Oscar Nominated Animated Shorts (2015)

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Movie a Day Blog was beginning to despair about this year’s nominees for the Best Animated Short Academy Award until the final entry came along.

A SINGLE LIFE (2014, Theatrical) was in my estimation the most innovative and effective of all the cartoons I watched. It’s less than two and a half minutes long,¬† a combination of CGI and stop motion animation, and it knocked my cinematic socks off.

The three Dutch filmmakers, who wrote, directed, produced and animated the film essentially by themselves, supposedly thought up the idea on a drunken night in college, but Marieke Blaauw, Joris Oprins and Job Roggeveen sobered up enough to make SINGLE LIFE surprising, right up to date technologically, and for me, at least, irresistible.

But I doubt it will win. The minute I saw THE DAM KEEPER (2014, Theatrical), I knew its sentimental tale of a despised dirty blue-collar Pig and a saintly Fox who arrives, solely, it seems, to befriend him, would be a strong contender.¬† The theme of bullying is prominent, as is loyalty and friendship, all current concerns. THE DAM KEEPER isn’t saccharine, but I knew exactly where it was going about five minutes into its overlong 18-minute length.

THE DAM KEEPER is just the kind of animation most of the Academy members who are not animators find accessible; A SINGLE LIFE is probably  just too weird for them. The only downside of the Academy now distributing screeners of all nominated short films, documentaries and foreign-language films to its entire membership is the lowest common denominator prevails, which will benefit THE DAM KEEPER.

I was also quite taken with the entry from the most reliable Oscar animation supplier, the National Film Board of Canada. ME AND MY MOULTON (2014, Theatrical), by a Torill Kove, a Norwegian animator working, like so many foreign cartoonists have for the past 60 years, in Canada. It’s a drolly written and narrated story of a teenage girl and her unconventional parents, and it felt fresh and honest in a way now lost in American narration that’s drowned in irony.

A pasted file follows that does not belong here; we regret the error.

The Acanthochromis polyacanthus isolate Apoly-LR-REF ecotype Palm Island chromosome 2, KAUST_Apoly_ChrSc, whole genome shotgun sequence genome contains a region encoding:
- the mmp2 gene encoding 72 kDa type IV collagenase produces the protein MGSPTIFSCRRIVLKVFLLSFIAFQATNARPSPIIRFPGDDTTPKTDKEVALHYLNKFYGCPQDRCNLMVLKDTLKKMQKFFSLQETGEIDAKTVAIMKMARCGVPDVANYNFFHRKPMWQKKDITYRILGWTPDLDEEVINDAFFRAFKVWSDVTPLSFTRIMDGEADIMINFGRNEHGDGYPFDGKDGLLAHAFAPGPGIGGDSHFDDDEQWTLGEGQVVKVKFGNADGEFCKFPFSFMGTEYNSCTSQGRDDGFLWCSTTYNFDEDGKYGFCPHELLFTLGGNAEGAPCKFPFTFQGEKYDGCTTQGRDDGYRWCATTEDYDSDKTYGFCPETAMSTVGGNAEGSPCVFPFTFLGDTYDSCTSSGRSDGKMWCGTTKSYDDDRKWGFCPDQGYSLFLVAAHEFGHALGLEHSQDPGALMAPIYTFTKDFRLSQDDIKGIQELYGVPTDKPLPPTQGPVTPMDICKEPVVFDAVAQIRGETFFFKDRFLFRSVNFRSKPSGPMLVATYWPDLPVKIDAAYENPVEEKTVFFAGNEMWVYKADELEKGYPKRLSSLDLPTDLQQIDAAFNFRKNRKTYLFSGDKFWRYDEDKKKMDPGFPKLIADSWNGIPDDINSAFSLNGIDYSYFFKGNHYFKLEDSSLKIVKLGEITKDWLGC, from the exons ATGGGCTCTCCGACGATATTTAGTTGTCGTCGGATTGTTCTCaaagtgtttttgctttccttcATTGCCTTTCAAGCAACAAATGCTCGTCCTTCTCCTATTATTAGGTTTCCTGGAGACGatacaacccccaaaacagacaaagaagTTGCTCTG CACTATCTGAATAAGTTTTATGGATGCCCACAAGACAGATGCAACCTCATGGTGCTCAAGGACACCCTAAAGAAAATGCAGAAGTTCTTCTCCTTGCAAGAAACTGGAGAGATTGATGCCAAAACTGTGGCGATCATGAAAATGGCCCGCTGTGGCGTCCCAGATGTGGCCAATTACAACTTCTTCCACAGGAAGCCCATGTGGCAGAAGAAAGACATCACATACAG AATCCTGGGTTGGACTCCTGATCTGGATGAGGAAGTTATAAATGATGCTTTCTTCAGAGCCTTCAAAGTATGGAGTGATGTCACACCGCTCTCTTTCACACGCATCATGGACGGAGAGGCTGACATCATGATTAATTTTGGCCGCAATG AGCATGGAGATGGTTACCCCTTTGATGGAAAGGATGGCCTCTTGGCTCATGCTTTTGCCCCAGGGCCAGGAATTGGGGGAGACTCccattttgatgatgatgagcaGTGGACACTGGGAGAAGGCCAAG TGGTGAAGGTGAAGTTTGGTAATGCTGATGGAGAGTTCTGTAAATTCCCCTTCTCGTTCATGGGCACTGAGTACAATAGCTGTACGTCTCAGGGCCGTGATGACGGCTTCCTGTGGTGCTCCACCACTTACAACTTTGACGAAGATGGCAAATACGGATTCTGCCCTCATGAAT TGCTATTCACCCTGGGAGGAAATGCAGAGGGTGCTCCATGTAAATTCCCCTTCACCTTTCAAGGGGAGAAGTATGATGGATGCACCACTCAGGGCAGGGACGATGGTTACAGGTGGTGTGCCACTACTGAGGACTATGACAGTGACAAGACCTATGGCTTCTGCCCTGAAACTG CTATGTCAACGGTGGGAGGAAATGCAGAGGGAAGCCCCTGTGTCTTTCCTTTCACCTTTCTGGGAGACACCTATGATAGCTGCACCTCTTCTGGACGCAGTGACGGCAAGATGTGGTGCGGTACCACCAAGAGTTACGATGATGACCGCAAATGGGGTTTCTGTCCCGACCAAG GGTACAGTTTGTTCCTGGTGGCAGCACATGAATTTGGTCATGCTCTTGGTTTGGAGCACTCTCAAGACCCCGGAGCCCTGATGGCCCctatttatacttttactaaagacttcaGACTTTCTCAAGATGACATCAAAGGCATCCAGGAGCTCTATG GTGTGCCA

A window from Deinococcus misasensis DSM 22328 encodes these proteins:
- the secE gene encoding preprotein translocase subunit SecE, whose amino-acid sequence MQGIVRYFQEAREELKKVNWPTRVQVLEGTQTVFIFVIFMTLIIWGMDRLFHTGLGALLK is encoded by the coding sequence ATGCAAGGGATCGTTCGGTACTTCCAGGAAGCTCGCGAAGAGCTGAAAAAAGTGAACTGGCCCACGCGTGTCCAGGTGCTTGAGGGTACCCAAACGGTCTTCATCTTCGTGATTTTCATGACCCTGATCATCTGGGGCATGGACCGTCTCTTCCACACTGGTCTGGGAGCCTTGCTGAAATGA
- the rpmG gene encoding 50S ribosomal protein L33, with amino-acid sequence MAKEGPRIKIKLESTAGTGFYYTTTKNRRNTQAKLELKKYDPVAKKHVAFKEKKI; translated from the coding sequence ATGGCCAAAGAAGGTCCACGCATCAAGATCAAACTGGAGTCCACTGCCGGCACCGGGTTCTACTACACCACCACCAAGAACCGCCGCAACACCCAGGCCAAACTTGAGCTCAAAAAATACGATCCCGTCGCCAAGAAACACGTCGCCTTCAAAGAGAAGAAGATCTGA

Kove has a beautiful 1950s aesthetic — I loved his houses and trees with their extravagant green leaves, and the story has a nice payoff to an entertaining build. It doesn’t stand a chance.

If THE DAM KEEPER doesn’t snag the Oscar, the other likely winner is, no surprise, the nominee from Walt Disney Animation, the most revitalized animation studio in Hollywood, with the success of FROZEN (2013, Movie a Day 1/2/14) and WRECK IT RALPH (2012).

FEAST (2014, Theatrical) is a technically accomplished standard Disney-length cartoon (it was released with BIG HERO 6 (2014)) about a voracious dog, who will eat anything and everything set before or near him. There is a subplot of his largely unseen owner’s love life that never caught my attention or interest; it seems an overly conscious homage to LADY AND THE TRAMP (1955), a Disney feature I grew up with and loved.

While the lead pooch, a terrier mutt, is appealing and, in the Disney tradition, full of characterization, FEAST lives up to its title: it seemed to consist of nothing but constant consumption. Is that a political statement about consumer capitalism? Coming from Disney, I doubt it: consumer capitalism is its life blood.

If I had to guess, the battle for the Best Animated Short Oscar will be a toss-up between THE DAM KEEPER and FEAST. I may teach animation history, but for the past several years, my taste has differed from Academy voters in this category. Given my predilection for A SINGLE LIFE, it probably will again.

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